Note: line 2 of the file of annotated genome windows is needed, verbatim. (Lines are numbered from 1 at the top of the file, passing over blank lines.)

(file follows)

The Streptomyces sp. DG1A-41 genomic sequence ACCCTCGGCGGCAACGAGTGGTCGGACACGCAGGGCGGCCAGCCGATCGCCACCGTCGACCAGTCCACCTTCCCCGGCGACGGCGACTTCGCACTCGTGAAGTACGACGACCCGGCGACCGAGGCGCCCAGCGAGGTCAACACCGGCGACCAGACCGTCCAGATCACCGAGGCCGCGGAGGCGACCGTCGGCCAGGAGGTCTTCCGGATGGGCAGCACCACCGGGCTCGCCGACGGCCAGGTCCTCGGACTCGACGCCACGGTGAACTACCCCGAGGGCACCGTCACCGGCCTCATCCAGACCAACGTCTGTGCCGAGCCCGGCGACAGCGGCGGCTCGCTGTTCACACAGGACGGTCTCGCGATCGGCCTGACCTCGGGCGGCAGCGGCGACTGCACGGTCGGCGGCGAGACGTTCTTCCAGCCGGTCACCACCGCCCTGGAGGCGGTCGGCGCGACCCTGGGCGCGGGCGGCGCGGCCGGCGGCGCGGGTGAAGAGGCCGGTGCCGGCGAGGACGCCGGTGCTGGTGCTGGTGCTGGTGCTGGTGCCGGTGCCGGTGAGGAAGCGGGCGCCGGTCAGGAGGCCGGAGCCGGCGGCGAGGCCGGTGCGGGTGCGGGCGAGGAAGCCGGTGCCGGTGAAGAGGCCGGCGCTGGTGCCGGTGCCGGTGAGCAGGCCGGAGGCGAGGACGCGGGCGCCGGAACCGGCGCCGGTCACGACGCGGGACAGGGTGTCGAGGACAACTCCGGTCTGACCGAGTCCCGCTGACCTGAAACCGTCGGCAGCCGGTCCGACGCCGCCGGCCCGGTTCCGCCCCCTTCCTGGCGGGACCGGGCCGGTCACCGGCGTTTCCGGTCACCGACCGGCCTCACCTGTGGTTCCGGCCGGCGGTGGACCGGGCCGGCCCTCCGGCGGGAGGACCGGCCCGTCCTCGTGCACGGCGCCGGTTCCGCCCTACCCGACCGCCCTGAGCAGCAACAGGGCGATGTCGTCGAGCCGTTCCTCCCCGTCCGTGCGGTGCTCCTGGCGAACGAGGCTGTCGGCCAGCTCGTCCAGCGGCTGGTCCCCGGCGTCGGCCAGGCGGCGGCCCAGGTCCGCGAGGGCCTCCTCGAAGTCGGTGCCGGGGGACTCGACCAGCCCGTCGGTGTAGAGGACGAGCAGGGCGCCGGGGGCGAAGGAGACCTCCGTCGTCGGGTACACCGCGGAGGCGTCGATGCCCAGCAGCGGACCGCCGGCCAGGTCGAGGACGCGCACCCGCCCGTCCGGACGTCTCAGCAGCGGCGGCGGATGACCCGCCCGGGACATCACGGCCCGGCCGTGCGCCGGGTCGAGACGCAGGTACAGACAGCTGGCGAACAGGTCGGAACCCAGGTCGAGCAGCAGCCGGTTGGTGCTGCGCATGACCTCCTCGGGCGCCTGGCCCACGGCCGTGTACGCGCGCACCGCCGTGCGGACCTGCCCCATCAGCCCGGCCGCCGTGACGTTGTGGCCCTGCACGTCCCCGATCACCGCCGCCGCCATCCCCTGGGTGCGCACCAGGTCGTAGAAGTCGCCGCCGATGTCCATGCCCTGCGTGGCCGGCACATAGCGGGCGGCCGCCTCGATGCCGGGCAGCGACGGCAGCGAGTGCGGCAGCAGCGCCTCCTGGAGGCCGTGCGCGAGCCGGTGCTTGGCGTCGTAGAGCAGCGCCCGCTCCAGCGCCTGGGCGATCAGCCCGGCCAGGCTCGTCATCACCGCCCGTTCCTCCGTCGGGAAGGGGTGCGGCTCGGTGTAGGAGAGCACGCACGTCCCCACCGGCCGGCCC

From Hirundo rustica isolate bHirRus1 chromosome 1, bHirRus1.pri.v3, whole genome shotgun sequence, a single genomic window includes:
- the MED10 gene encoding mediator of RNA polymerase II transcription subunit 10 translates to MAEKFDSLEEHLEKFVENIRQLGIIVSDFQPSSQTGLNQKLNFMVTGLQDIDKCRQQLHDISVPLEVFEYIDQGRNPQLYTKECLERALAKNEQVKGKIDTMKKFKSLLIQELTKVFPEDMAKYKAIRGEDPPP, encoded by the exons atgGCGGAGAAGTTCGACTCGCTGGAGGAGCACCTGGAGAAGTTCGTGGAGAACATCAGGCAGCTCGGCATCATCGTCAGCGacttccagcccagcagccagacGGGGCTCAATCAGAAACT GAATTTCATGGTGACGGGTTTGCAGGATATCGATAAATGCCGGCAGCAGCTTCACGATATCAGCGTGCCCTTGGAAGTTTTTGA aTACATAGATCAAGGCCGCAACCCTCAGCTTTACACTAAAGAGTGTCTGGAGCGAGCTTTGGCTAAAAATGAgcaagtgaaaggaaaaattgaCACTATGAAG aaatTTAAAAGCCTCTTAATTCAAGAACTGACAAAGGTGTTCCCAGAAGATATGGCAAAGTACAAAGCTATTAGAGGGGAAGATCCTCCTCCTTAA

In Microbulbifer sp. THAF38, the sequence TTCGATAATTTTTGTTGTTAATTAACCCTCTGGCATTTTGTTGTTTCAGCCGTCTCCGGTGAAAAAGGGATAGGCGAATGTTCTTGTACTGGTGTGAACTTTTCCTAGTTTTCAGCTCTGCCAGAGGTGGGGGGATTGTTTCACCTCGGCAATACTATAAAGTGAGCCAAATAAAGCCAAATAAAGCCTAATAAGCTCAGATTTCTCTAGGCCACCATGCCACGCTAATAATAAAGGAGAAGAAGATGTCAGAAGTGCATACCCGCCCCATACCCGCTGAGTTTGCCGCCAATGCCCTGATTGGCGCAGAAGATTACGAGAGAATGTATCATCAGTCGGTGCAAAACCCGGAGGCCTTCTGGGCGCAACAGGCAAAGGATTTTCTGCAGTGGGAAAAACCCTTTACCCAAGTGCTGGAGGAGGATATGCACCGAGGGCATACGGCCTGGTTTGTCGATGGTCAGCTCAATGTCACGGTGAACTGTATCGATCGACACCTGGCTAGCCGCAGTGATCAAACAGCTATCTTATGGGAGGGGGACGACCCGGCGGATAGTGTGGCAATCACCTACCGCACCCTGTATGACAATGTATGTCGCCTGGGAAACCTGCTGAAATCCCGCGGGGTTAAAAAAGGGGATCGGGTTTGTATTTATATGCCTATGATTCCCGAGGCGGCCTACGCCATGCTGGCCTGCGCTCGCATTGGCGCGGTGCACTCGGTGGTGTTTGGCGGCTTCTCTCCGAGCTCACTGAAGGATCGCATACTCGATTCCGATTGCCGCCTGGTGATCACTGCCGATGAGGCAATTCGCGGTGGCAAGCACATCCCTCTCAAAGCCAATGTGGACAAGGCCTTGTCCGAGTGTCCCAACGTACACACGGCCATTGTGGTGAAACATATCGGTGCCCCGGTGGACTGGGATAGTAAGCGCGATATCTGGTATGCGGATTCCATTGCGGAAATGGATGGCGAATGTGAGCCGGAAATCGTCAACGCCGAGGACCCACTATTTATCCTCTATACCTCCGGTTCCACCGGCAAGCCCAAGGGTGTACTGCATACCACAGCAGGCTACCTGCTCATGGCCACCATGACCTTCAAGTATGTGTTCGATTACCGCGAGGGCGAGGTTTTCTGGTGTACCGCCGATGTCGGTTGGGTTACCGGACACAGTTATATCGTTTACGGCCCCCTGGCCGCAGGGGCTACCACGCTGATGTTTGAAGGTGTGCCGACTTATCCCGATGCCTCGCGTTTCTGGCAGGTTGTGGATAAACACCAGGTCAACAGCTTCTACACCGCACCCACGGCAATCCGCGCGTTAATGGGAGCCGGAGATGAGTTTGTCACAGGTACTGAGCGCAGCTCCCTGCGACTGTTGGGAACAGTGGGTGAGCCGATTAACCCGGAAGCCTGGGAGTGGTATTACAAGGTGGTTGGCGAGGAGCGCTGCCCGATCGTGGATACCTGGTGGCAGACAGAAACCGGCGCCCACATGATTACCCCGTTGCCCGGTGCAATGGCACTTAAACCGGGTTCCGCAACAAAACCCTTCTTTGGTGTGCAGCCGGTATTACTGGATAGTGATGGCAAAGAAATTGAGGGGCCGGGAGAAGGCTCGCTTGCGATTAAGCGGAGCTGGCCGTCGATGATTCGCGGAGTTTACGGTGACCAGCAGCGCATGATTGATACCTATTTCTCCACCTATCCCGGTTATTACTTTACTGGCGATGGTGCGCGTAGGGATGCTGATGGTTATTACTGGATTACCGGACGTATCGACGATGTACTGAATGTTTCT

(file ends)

From Hirundo rustica isolate bHirRus1 chromosome 1, bHirRus1.pri.v3, whole genome shotgun sequence, a single genomic window includes: